We’ve always known that education is an important issue for Arizonans, and now we can prove it. In late April, we conducted a survey that shows Arizona voters are concerned about the current state of education, disappointed in elected leaders and worried that the quality of the entire system costs Arizona economic and growth opportunities.
The bipartisan, statewide voter survey was conducted by national polling firms, Lake Research Partners and American Viewpoint, Inc. When questioned about the quality of the state’s education offerings, most Arizona voters expressed pessimistic feelings, with a plurality saying they are “concerned” (43%), followed by “frustrated” (15%) and “unhappy” (12%). Only 13 percent chose positive words, such as “satisfied,” “optimistic” or “happy.”
Lake Research pollster, Joshua Ulibarri, says the Expect More Arizona survey also found a notable trend in voters ‟sentiments about how the quality of education has changed over the past five years.” In similar polls in other states, when people want to express frustration, they generally say the education system is “staying the same.” In Arizona, voters have tipped all the way to the more critical description of viewing Arizona education as getting worse.
Specifically, the Arizona poll found: Forty-four percent believe the quality of education is “declining” and 38 percent say they believe education has not changed. Along the same line of questioning, a majority – 70 percent – described the quality of the statewide system as just fair or poor, but believe their regions are doing marginally better, with 43 percent ranking their local education system as excellent/good, and half rating it just fair/poor.
Respondents are also fully aware of the link between a solid education system and the success of the state’s economic future: Forty-three percent ranked the economy and education as the most important issues facing Arizona. In fact, nine-tenths indicate they agree economic development and job growth rely heavily on improving education across the entire continuum, and especially at the K-12 and higher education levels. Further, fewer than half (48%) said they believe Arizona is a good place for young people to start a career, a troubling statistic, given that Arizona’s college graduates are the critical workforce pipeline for a variety of the state’s current and future knowledge-based industries.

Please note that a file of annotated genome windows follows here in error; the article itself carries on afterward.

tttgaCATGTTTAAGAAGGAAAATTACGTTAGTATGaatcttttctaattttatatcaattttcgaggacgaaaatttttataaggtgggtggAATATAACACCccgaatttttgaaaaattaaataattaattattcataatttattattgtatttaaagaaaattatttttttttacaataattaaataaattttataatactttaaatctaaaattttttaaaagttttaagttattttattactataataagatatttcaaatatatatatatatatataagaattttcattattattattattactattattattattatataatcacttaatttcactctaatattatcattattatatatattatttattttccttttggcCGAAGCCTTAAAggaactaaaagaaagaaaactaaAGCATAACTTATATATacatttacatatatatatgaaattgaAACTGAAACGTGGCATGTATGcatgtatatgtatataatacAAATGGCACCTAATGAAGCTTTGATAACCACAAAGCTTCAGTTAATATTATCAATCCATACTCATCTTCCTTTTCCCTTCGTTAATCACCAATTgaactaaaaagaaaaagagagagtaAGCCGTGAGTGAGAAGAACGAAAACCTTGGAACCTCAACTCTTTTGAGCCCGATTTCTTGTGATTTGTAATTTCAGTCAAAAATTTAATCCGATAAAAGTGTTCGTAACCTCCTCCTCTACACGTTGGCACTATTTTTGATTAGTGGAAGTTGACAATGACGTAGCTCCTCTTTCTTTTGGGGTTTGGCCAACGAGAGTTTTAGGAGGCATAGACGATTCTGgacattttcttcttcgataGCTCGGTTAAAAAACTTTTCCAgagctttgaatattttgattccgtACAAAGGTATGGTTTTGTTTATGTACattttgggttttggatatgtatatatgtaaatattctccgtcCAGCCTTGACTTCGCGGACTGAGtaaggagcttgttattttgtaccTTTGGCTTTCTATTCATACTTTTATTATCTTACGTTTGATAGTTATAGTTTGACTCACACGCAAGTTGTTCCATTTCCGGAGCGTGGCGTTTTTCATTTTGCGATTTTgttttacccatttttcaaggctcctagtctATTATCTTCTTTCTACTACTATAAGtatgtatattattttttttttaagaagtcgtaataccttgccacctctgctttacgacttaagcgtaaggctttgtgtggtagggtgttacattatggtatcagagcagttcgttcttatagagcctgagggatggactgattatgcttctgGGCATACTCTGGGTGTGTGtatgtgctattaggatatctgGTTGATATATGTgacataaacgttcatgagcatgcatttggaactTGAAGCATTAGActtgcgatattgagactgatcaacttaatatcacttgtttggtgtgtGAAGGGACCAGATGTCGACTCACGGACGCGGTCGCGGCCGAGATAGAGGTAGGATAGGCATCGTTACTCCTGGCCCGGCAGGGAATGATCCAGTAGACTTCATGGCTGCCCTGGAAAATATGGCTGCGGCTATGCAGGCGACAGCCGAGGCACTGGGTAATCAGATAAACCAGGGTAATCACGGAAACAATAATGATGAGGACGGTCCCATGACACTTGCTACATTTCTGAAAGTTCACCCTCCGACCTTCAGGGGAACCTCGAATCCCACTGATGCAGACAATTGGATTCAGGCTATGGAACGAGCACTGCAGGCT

“Arizonans have for years said they want a high-quality education system, even before it became as critical as it is now to compete in the 21st century economy,” said Paul J. Luna, Chairman of the Board of Expect More Arizona. “We are finding that across the board, people are ready to take action; they realize the quality of education impacts their quality of life.”
When asked to rate elected officials on the job they have done in improving education, respondents overwhelmingly expressed dissatisfaction with their state (85%) and local (79%) elected leaders, saying they have done “just fair” or “poor.” Nearly three-quarters saying they don’t believe their elected officials are held accountable for their actions on education. However, there is an indication that voters are willing to make education a priority when casting ballots: Some 62% of those questioned say education will be one of their most or very important issue this election year.
When it comes to taking responsibility for improving education, more than three-quarters of those questioned (79%) said teachers have a great deal of responsibility, followed by parents (72%). Additionally, voters say others in government play a significant role: the Arizona Department of Education (73%), the State Superintendent of Public Instruction (70%), state lawmakers (62%) as a whole, the governor (56%) and their own state legislative representatives (55%). Nearly all of the survey’s participants (92%) said they believe they, too, assume at least some responsibility for improving education in the state.
The collective findings indicate that Arizonans are not satisfied with the state’s failure to prioritize education and may be more easily mobilized to demand more of themselves and their leaders.
“Arizonans are telling us they want a higher bar, and we are urging them to help effect change, get involved and be a voice for education – through community action and at the ballot box,” said Nicole Magnuson, Expect More Arizona Executive Director. “Arizonans have made it clear they know education is everyone’s business, and they are ready to make a change for the better.”
For a summary of the poll findings, please see click here to download a PDF.